The Better is Yet to Come by Fred Wilbur

Photo of purple flowers on fence
Photograph by Fredrick Wilbur

Each year for the past eight or ten, I have been given The Best American Poetry by a member of my family at Christmas time. The adults of our family are assigned, on a rotating basis, their gifts recipient, thus every member of my family has given me a book of this ongoing series. Often our gifts are handmade goodies like quilts, knitted socks, woodcarvings or other recipient-specific presents. Among them, this book is an anomaly though its contents were in a sense handmade with the same patient labor as the others.

Most years I surreptitiously flip through the contents as Santa distributes gaily wrapped and ribboned boxes to the living room of teenagers and middle-aged mothers and fathers. It is only a sneak preview as we all respect the momentum of tradition, the joy of seeing delighted faces.

This year, however, I was pleased and chagrined that even at a later, leisurely perusal of this year’s contents, I had only heard of one or two poets. I had familiarity with none. I was dismayed that I was so ignorant, so out of touch with the contemporary poetry scene. All the names sounded young: some brash, some so exciting as to embody a story even before I had read the poem written by that name. I wondered how to pronounce others. Every one begged to be my friend.

The Best American Poetry is, of course, an anthology culled from the year’s ‘top’ publications by a guest editor of the series. And as with any anthology, the selection process has parameters and prejudices. Most years these concerns are addressed in the guest editor’s introduction, partly for the justification of the picks, partly to dissect current moods of poetry (if you’ll allow me to use this word in such a context.)

Seventy-five poems doesn’t seem like very many—in a conveniently portable sized book— when there are thousands of poems breaking into the public realm each year. This small number serves very well as a tease. If one poem impresses, you may be prompted to research the poet and his or her work; you might even purchase the poet’s collection(s). Some preliminaries can be gleaned from the bio-blurbs at the back of the book, but these may not be enough.

This anthology is not an instruction book (apart from incidental comments in the introduction) the way How-to books include examples to illustrate metaphor or symbolism or the form of a sonnet. It is used, no doubt, as a companion to many critique groups and writing classes as, indeed, information on the copyright page about bulk sale discounts attests.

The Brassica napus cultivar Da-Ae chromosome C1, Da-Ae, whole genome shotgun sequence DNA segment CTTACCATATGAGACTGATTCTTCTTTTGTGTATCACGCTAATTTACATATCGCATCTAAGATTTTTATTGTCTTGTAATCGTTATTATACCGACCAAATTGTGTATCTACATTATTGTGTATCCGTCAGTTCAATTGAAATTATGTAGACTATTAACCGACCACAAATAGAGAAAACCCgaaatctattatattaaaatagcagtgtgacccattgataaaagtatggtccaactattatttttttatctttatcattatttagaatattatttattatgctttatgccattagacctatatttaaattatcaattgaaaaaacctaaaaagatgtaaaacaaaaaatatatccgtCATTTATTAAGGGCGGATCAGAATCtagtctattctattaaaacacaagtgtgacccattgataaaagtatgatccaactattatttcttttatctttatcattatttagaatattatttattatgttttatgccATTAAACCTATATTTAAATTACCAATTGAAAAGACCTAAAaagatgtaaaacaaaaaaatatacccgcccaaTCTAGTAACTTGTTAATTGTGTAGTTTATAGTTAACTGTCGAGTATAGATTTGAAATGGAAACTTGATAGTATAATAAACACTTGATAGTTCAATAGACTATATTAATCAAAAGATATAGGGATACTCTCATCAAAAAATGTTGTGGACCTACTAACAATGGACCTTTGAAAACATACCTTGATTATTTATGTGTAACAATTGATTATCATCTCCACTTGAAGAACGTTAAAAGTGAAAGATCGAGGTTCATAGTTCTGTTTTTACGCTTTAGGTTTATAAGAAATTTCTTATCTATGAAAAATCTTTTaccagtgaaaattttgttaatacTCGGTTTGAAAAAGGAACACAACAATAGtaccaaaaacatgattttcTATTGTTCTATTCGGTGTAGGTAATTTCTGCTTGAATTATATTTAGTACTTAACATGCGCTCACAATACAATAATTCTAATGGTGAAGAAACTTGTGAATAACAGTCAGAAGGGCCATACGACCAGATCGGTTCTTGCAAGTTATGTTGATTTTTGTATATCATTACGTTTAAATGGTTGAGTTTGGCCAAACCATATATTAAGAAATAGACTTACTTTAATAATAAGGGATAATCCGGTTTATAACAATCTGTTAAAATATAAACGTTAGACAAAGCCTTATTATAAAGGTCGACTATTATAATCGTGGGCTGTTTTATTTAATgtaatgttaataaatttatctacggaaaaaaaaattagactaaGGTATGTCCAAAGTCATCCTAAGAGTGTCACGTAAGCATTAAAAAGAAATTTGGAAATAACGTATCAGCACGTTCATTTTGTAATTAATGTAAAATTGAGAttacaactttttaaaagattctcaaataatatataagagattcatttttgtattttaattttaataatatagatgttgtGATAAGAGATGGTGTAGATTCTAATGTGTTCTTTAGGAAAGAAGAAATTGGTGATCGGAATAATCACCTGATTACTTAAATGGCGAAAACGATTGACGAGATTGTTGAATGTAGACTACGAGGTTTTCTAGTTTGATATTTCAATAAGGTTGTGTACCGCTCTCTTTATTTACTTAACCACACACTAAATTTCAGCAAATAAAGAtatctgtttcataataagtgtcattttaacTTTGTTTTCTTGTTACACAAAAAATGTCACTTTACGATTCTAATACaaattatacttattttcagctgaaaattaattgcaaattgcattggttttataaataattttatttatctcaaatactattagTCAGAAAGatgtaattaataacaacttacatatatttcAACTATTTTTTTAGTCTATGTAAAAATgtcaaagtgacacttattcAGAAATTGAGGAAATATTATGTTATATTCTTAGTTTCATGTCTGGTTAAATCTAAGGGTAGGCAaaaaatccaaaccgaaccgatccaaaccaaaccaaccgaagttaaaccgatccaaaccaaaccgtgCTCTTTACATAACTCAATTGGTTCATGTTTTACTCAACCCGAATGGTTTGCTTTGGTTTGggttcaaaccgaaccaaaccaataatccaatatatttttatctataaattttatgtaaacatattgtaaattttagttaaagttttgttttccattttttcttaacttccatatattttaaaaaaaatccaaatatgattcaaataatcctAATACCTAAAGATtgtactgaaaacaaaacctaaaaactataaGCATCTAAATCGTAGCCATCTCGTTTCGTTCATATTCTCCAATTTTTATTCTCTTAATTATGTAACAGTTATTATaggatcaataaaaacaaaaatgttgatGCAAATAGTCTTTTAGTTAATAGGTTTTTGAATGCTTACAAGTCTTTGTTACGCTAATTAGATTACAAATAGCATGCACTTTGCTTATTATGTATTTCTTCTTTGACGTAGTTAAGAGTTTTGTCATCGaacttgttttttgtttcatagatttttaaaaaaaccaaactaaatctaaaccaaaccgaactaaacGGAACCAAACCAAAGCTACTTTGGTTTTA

For me, such readings are a tonic for the winter blahs; I can always find some inspiration from a stranger. After all, anthology is derived from the Greek, through Latin, meaning a collection of flowers, a compendium of literary or musical works.

I hope this doesn’t sound disingenuous, knowing that I read all the poems submitted to Streetlight Magazine and, with Sharon, my co-editor, make judgments constantly. It is a different process than snagging favorite poems from those well-known periodicals.

What is best, anyway? The idea of a superlative in poetry (or any art form) seems to me to be a slippery one with implications of exclusivity, elitism, privilege or maybe just plum luck. To savor any anthology, you have to avoid such thoughts and accept what the anthology intends to accomplish—presenting a slice of poems by a limited, subjective standard. My advice is to enjoy it for what it is, what it has to offer.

You can’t read seventy-five poems at one sitting or even more than a half dozen at a time. So I alternate reading them with the essays of another annual present in The Best American Science and Nature Writing, which, though there may be some thematic overlap with the poems, is a refreshingly different type of writing, though culled in a similar fashion as The Best American Poetry. But as fascinating, as inspirational, as the essays are, they are no substitute for shaking hands with strangers.


Frederick Wilbur
Frederick Wilbur received his BA from the University of Virginia and an MA from the University of Vermont. He has authored three books on architectural and decorative woodcarving. His two poetry collections are As Pus Floats the Splinter Out and Conjugation of Perhaps. His work has appeared in many print and on-line reviews including Shenandoah, The Atlanta Review, The Comstock Review, The Dalhousie Review, Rise Up Review, and Mojave River Review. He was awarded the Stephen Meats Award by Midwest Quarterly (2017).

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